Alexander Hamilton Papers

To Alexander Hamilton from Abraham B. Venable, 10 July 1797

From Abraham B. Venable1

Philadelphia July 10th 97


I had written you yesterday in answer to your letter of the fifth, in which I informed you that I had no copy of the papers in question, the transaction took place at Mr Monroes, where I left the papers, since which I have not seen them. The paper alluded to as well as I can recollect was in the nature of a memorandum for our own use,2 to refresh our memories in case we Should ever be called upon, and not intended for any other use, it related I believe chiefly to things which were said to [have] taken place pending the enquiry, and to the explanation. I cannot say whether it is an exact copy or not, tho’ there was some such paper, the original I presume is in the possession of Mr Monroe, as I left them at his house Mr Mughlenberg being present; I do not know any means by which these papers could have got out, unless by the person who copyed them,3 who had been present during the whole investigation, both before and after my being called on.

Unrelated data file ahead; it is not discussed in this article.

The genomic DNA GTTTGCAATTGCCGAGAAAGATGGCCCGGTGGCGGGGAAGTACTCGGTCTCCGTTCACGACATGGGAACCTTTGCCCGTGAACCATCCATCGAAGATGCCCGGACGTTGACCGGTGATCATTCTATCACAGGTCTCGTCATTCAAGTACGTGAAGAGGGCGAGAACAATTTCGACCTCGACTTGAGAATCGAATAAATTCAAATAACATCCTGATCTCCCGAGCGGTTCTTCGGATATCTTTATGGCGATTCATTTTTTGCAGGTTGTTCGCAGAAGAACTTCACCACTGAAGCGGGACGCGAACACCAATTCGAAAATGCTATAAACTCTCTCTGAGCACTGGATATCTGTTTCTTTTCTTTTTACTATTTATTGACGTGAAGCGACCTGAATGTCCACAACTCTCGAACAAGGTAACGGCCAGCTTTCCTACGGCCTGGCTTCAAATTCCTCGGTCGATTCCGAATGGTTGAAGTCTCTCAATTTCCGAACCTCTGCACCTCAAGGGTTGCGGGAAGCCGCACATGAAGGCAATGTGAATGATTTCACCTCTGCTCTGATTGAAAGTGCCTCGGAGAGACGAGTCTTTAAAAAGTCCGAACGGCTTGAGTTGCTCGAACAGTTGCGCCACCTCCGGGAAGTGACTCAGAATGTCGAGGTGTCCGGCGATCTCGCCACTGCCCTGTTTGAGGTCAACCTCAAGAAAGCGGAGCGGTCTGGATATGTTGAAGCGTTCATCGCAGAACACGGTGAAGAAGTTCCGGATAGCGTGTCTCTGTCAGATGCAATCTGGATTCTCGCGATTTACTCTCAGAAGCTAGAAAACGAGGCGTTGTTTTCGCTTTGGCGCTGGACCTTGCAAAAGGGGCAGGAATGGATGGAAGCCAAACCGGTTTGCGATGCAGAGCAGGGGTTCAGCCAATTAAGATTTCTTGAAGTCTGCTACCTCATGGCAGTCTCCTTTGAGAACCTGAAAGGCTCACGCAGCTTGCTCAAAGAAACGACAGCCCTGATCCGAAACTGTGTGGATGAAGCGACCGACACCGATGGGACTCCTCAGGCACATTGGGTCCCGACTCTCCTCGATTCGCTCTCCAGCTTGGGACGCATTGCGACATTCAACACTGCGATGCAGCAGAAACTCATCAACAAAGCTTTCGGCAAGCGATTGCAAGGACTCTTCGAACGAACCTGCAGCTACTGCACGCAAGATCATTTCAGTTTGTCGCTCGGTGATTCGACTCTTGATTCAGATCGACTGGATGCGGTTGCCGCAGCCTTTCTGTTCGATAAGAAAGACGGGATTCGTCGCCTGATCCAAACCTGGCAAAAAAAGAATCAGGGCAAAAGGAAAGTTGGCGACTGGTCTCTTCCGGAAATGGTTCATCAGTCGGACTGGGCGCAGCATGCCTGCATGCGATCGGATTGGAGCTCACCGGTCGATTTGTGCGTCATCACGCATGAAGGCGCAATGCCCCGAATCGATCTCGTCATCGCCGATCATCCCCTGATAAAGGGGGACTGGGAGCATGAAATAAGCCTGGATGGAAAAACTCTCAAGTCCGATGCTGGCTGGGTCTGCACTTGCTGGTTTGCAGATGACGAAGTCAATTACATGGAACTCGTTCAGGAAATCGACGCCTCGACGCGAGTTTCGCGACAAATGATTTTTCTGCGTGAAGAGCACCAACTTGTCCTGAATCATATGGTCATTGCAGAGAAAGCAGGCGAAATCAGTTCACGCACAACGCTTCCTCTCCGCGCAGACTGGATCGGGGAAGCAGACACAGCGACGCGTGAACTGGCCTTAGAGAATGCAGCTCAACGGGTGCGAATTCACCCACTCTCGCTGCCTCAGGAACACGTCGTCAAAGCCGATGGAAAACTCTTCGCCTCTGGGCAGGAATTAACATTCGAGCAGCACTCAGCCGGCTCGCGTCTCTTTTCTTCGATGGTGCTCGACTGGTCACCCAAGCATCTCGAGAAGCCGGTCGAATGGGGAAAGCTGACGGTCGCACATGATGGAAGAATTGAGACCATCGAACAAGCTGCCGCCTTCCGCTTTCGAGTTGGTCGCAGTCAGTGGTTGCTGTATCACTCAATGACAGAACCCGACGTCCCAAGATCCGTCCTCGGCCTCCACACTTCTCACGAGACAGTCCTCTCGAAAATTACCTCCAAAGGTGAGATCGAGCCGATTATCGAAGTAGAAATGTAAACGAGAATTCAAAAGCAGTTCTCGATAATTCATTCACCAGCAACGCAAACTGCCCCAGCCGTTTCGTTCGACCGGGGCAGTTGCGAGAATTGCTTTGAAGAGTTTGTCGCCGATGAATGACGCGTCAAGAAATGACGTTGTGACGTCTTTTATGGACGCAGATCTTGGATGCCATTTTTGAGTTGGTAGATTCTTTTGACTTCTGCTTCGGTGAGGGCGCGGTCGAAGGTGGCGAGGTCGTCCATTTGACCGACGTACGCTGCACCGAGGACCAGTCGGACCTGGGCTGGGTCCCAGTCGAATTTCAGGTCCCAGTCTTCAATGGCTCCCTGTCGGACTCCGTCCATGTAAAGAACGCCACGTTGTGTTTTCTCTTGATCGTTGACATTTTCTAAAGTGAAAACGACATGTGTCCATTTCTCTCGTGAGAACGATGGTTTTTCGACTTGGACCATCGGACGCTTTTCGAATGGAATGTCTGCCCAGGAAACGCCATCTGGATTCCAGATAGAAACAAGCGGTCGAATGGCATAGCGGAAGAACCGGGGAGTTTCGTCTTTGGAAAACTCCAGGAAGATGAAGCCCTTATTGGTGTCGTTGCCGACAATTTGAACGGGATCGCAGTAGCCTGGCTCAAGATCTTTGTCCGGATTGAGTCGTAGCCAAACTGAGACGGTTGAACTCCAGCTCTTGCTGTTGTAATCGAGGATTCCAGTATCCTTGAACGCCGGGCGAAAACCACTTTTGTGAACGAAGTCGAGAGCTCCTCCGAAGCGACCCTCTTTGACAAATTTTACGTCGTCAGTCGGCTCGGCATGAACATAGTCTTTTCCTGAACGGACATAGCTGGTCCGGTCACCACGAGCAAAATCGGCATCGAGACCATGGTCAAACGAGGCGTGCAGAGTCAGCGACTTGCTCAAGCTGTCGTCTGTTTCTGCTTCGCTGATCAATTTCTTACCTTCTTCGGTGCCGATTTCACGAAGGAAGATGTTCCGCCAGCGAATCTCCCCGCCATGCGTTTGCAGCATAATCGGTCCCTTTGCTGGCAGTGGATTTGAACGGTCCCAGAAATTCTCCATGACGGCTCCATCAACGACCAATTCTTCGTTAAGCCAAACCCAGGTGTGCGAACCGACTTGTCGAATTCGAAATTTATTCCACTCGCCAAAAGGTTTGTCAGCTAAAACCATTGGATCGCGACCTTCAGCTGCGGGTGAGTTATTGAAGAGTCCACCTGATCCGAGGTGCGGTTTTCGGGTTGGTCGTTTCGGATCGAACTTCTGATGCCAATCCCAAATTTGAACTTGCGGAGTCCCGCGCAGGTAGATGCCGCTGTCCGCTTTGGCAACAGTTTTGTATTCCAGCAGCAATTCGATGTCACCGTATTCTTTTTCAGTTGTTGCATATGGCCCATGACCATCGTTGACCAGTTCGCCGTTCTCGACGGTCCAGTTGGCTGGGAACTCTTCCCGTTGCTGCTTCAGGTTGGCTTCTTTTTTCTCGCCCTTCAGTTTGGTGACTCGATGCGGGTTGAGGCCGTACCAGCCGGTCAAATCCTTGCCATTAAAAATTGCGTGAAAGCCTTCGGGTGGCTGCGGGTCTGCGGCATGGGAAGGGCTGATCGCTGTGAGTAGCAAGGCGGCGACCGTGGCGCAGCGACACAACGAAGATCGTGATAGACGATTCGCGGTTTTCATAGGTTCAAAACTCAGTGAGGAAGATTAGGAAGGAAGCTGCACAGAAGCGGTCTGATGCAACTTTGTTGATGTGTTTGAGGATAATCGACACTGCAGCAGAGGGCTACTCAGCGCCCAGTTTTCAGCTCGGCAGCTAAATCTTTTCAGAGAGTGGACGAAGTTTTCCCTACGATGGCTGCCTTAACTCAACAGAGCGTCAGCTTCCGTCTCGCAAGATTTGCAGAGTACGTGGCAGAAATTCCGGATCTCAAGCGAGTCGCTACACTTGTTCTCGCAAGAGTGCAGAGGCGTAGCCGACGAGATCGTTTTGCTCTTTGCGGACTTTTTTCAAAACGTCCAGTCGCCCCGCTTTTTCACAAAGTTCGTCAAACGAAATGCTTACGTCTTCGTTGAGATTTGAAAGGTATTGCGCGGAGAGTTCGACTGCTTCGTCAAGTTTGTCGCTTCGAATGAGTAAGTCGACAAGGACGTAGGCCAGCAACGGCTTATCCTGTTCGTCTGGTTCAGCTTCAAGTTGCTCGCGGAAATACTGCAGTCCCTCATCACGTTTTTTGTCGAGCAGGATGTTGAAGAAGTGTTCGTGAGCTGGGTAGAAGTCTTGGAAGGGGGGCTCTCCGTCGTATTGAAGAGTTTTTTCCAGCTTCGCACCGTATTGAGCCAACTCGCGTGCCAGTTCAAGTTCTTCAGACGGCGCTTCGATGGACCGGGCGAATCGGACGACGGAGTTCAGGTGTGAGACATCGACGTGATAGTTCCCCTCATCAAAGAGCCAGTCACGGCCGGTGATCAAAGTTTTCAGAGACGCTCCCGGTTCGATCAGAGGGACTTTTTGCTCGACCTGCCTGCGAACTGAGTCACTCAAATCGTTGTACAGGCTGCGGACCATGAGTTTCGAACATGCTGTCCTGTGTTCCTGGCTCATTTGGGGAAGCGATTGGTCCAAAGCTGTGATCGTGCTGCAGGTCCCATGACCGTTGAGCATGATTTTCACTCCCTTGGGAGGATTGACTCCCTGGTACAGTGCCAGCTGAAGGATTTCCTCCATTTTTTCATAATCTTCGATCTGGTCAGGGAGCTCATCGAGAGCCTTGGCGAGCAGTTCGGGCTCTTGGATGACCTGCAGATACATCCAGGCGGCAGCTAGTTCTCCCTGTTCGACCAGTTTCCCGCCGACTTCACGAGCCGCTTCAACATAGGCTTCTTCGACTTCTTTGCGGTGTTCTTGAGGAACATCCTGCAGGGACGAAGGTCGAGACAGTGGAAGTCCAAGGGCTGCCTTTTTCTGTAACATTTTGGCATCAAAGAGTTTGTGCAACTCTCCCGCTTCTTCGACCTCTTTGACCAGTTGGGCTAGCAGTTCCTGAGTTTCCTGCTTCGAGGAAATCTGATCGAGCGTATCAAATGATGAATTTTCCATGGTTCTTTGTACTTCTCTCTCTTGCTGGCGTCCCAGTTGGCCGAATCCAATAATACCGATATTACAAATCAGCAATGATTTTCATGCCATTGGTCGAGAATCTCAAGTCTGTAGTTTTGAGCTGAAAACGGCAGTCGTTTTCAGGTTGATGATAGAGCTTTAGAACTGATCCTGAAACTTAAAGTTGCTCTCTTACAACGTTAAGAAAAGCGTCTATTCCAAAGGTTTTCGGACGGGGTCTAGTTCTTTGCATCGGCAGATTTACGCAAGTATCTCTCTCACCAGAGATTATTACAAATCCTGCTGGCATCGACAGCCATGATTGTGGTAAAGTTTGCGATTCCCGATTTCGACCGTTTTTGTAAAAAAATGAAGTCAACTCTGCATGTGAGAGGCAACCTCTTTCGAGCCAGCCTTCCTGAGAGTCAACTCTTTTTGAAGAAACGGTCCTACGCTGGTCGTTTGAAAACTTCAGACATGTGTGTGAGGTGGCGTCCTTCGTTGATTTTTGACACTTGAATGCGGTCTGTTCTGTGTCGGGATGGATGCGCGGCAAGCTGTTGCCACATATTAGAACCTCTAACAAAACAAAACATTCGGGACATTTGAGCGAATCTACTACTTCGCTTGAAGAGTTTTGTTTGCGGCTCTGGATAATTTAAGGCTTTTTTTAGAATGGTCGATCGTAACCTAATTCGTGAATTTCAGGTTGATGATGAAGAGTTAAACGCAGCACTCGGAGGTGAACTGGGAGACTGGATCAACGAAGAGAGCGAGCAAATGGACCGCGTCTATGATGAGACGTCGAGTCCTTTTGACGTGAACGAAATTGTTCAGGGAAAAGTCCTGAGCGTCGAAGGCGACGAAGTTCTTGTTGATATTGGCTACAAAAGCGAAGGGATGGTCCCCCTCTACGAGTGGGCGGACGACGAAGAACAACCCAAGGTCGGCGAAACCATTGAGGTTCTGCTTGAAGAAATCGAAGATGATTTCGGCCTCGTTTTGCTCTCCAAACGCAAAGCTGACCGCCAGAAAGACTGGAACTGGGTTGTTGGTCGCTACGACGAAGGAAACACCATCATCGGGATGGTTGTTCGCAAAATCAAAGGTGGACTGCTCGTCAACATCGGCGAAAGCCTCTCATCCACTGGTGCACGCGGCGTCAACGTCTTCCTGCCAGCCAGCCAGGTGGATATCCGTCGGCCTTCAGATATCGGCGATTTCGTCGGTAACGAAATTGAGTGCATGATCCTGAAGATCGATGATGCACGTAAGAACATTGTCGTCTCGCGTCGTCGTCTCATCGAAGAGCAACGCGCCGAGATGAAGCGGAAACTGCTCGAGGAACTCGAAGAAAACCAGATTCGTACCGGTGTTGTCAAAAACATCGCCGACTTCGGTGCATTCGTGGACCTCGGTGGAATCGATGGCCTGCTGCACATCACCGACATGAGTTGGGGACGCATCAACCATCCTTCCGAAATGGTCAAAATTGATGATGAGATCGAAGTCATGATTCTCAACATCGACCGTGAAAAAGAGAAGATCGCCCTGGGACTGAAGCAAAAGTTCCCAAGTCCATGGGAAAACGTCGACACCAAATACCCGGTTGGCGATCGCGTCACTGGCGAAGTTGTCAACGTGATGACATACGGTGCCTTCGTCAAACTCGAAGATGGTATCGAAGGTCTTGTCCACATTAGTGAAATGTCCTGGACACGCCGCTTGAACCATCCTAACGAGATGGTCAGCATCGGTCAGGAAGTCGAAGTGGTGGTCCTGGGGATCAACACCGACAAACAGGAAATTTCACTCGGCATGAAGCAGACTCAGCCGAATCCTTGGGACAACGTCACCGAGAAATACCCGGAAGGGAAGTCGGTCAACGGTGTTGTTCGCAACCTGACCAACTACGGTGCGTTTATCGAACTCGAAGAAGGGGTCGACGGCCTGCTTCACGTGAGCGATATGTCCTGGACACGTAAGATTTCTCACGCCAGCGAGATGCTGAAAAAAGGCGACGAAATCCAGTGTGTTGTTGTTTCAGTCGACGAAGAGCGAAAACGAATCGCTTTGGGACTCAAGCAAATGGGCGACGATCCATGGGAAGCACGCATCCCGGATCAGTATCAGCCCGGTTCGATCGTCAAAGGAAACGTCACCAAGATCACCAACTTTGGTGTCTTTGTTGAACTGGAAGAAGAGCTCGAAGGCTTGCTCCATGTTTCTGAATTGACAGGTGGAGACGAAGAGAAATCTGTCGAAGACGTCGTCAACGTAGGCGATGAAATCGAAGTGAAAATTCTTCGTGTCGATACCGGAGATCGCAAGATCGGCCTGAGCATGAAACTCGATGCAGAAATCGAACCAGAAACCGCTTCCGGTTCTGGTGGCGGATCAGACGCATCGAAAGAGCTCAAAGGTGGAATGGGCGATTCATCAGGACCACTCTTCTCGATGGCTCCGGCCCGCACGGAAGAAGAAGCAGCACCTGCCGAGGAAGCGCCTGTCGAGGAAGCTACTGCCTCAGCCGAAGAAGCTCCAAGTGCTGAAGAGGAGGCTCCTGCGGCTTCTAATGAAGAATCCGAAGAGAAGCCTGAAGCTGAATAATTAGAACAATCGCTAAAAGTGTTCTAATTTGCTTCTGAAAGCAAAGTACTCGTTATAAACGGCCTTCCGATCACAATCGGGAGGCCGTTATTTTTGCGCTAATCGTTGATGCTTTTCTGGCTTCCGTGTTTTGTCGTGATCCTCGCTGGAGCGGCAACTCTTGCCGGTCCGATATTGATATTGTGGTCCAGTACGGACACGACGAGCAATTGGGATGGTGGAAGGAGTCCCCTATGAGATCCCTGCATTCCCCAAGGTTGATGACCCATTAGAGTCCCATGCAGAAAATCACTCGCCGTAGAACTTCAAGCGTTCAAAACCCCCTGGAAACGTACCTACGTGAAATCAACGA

I am Sir   Your Hble Sert

Abm. B Venable

ALS, Hamilton Papers, Library of Congress.

2This is a reference to a statement by Venable, James Monroe, and Frederick A. C. Muhlenberg on December 16, 1792, which was published in Callender, History description begins James Thompson Callender, The History of the United States for 1796; Including a Variety of Interesting Particulars Relative to the Federal Government Previous to That Period (Philadelphia: Snowden and McCorkle, 1797). description ends , 216–18. For the text of this statement, see the introductory note to Wolcott to H, July 3, 1797.

3John Beckley.

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